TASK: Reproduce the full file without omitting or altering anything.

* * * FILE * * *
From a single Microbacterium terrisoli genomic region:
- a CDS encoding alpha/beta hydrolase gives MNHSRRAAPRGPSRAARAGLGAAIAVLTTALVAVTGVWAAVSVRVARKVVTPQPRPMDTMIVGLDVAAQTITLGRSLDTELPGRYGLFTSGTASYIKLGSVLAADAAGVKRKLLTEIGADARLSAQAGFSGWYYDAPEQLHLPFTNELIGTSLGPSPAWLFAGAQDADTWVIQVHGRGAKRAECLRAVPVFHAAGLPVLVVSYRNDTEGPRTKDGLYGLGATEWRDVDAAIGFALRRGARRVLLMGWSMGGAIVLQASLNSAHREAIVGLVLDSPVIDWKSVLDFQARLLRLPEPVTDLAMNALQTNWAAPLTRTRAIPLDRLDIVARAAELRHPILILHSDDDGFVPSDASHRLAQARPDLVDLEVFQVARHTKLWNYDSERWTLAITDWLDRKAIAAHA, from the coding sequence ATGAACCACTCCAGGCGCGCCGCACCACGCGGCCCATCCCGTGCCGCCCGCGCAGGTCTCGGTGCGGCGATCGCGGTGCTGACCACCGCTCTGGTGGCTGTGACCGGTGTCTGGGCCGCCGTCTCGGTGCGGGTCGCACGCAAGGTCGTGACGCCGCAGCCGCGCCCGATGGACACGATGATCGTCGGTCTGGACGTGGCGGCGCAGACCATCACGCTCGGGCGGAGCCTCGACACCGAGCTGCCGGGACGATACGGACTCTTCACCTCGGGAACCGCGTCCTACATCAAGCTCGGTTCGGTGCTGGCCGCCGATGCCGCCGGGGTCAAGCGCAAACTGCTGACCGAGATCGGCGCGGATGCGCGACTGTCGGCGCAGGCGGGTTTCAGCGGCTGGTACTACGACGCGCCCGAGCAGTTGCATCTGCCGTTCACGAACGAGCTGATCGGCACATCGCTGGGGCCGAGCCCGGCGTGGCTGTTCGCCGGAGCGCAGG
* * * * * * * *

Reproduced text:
From a single Microbacterium terrisoli genomic region:
- a CDS encoding alpha/beta hydrolase gives MNHSRRAAPRGPSRAARAGLGAAIAVLTTALVAVTGVWAAVSVRVARKVVTPQPRPMDTMIVGLDVAAQTITLGRSLDTELPGRYGLFTSGTASYIKLGSVLAADAAGVKRKLLTEIGADARLSAQAGFSGWYYDAPEQLHLPFTNELIGTSLGPSPAWLFAGAQDADTWVIQVHGRGAKRAECLRAVPVFHAAGLPVLVVSYRNDTEGPRTKDGLYGLGATEWRDVDAAIGFALRRGARRVLLMGWSMGGAIVLQASLNSAHREAIVGLVLDSPVIDWKSVLDFQARLLRLPEPVTDLAMNALQTNWAAPLTRTRAIPLDRLDIVARAAELRHPILILHSDDDGFVPSDASHRLAQARPDLVDLEVFQVARHTKLWNYDSERWTLAITDWLDRKAIAAHA, from the coding sequence ATGAACCACTCCAGGCGCGCCGCACCACGCGGCCCATCCCGTGCCGCCCGCGCAGGTCTCGGTGCGGCGATCGCGGTGCTGACCACCGCTCTGGTGGCTGTGACCGGTGTCTGGGCCGCCGTCTCGGTGCGGGTCGCACGCAAGGTCGTGACGCCGCAGCCGCGCCCGATGGACACGATGATCGTCGGTCTGGACGTGGCGGCGCAGACCATCACGCTCGGGCGGAGCCTCGACACCGAGCTGCCGGGACGATACGGACTCTTCACCTCGGGAACCGCGTCCTACATCAAGCTCGGTTCGGTGCTGGCCGCCGATGCCGCCGGGGTCAAGCGCAAACTGCTGACCGAGATCGGCGCGGATGCGCGACTGTCGGCGCAGGCGGGTTTCAGCGGCTGGTACTACGACGCGCCCGAGCAGTTGCATCTGCCGTTCACGAACGAGCTGATCGGCACATCGCTGGGGCCGAGCCCGGCGTGGCTGTTCGCCGGAGCGCAGG